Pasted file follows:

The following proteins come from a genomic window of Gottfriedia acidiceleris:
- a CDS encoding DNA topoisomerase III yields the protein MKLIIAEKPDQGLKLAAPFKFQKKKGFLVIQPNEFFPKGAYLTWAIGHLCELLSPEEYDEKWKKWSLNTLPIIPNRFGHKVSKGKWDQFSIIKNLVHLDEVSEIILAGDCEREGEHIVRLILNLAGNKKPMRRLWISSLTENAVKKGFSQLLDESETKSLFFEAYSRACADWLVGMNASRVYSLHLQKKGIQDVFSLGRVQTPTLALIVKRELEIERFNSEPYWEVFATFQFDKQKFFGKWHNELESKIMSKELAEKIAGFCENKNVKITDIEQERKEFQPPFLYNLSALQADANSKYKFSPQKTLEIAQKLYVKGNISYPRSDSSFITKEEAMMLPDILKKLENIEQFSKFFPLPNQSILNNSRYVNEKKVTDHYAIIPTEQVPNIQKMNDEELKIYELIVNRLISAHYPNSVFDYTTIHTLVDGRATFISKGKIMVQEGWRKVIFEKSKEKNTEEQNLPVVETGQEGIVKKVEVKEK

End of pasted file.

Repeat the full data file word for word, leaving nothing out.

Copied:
The following proteins come from a genomic window of Gottfriedia acidiceleris:
- a CDS encoding DNA topoisomerase III yields the protein MKLIIAEKPDQGLKLAAPFKFQKKKGFLVIQPNEFFPKGAYLTWAIGHLCELLSPEEYDEKWKKWSLNTLPIIPNRFGHKVSKGKWDQFSIIKNLVHLDEVSEIILAGDCEREGEHIVRLILNLAGNKKPMRRLWISSLTENAVKKGFSQLLDESETKSLFFEAYSRACADWLVGMNASRVYSLHLQKKGIQDVFSLGRVQTPTLALIVKRELEIERFNSEPYWEVFATFQFDKQKFFGKWHNELESKIMSKELAEKIAGFCENKNVKITDIEQERKEFQPPFLYNLSALQADANSKYKFSPQKTLEIAQKLYVKGNISYPRSDSSFITKEEAMMLPDILKKLENIEQFSKFFPLPNQSILNNSRYVNEKKVTDHYAIIPTEQVPNIQKMNDEELKIYELIVNRLISAHYPNSVFDYTTIHTLVDGRATFISKGKIMVQEGWRKVIFEKSKEKNTEEQNLPVVETGQEGIVKKVEVKEK